Sep 25, 2020

Change in Direction Requires New Thinking for Water Quality Hoods

Change in direction requires new thinking for water quality hoods

water quality hoods

TechnipFMC, a global leader in subsea, onshore, offshore and surface technologies serving the energy sector approached Best Management Products Inc (BMP) with an application for their SNOUT water quality hoods in 2019. Juan Toro, P.E., a principal engineer at TechnipFMC, advised that their client, a major oil and gas company, was expanding a portion of its Gulf Coast industrial facility. For that project, a new drainage system was required, and that is where BMP learned of the challenge. Typically, the hoods are only installed over the outlet pipe of a sump style storm water structure, skimming off floatable pollutants and allowing heavier solids to sink. However, for this application, the hoods were needed on both the inlet and outlet pipes of the structures to isolate the pipe network from potentially flammable or explosive vapors and liquids.  

The problem here involved a complete change in the directional forces the hoods had to withstand. When this hood is installed over an outlet pipe, it is bolted to the structure wall to keep it in place and compress the oil-resistant gasket to make a good seal. In this case, the force of the flow actually pushes the hood toward the wall, so mounting is a fairly simple task. For the project, drainage pipes that the hoods needed to cover ranged in size from 10 to 28 inches inside diameter (ID). When maximum flows and velocities were considered, hydraulic forces of up to several thousand pounds could be present with the force trying to push the hoods off the structure walls. As such, a super duty, vapor-tight hood with a new mounting system was required. The first thing designers did was increase the material spec to the 1708 biaxially reinforced fiberglass found in BMP’s HD (Heavy Duty) line of hoods, and the wall thickness was doubled. Then the thickness of the mounting flange was doubled again, and the access hatch was reversed and reinforced.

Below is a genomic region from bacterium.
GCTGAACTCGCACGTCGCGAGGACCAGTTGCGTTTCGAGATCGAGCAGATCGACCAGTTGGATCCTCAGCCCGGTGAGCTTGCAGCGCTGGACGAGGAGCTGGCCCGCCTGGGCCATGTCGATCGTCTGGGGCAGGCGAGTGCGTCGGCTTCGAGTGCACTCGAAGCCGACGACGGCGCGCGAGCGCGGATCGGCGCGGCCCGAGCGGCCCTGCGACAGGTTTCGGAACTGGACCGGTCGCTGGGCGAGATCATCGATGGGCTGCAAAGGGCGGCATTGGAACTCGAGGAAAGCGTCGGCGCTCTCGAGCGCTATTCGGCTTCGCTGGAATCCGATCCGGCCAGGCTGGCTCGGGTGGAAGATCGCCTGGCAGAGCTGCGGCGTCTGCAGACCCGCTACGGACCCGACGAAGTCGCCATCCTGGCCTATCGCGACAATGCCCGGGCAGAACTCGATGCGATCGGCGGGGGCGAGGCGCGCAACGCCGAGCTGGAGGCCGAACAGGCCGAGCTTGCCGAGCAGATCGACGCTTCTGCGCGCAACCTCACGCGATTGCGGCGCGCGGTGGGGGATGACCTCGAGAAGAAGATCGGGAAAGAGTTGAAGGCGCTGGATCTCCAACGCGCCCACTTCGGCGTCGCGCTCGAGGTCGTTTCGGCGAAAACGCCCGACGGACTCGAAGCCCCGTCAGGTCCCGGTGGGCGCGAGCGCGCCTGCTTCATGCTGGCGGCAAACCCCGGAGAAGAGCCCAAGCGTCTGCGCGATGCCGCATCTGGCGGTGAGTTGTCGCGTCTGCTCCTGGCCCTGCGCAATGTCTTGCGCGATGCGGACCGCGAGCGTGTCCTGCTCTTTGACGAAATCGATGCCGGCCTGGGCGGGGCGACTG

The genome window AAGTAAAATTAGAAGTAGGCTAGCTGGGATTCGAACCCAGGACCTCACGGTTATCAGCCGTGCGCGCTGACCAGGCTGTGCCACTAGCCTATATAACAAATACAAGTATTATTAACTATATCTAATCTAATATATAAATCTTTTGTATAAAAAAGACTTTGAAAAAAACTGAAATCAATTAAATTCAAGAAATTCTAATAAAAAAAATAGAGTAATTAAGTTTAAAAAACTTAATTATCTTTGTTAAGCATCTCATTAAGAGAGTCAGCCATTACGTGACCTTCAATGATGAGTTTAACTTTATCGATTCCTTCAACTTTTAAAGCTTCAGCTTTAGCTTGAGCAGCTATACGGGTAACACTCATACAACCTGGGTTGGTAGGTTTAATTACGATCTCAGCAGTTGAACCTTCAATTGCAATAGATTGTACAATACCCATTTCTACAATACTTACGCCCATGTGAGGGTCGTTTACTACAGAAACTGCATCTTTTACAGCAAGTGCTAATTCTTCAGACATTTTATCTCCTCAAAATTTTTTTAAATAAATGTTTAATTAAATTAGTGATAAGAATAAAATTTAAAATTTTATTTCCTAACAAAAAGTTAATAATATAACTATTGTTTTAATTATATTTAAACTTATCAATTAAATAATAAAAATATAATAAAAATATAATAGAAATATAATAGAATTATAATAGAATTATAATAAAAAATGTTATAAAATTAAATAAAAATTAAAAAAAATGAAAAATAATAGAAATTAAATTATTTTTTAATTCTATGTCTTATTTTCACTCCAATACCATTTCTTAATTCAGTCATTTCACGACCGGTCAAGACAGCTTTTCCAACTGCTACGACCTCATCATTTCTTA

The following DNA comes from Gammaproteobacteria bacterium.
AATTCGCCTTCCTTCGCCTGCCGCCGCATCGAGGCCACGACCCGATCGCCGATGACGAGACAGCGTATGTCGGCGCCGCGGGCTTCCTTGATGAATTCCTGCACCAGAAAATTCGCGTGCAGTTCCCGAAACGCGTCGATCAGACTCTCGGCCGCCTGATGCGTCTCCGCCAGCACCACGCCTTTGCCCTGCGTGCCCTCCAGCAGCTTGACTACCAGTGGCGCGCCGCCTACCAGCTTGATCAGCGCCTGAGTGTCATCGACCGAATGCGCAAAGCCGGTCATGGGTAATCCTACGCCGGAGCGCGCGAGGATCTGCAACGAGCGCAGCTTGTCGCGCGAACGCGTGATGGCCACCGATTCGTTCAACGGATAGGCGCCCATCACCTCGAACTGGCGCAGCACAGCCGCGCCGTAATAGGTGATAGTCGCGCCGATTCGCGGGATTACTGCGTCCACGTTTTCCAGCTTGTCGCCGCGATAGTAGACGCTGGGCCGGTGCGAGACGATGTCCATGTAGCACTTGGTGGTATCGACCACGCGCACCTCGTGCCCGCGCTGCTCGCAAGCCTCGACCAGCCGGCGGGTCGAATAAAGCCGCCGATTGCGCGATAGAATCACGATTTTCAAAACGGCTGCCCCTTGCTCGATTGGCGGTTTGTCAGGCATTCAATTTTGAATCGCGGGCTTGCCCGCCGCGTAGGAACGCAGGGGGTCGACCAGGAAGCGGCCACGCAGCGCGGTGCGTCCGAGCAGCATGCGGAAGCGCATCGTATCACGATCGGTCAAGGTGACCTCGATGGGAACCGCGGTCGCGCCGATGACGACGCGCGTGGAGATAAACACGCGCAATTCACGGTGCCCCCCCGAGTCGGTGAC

Engineers still had one more hurdle to overcome—how to keep them fastened to the structure wall during high flows. BMP substituted the standard stainless shield anchor system with wedge anchors, each with 3,000-pound pullout strength. The number of anchors per hood varied from six to 12, and one or two stainless-steel straps, based on hood size, each with a 4,000-pound tensile strength, were added to the restraint system to add a safety factor. This was the second project that Toro and TechipFMC approached BMP with for a custom solution in the operating environment in the petrochemical industry. Nearly 100 hoods were supplied for this project, for which construction is underway.

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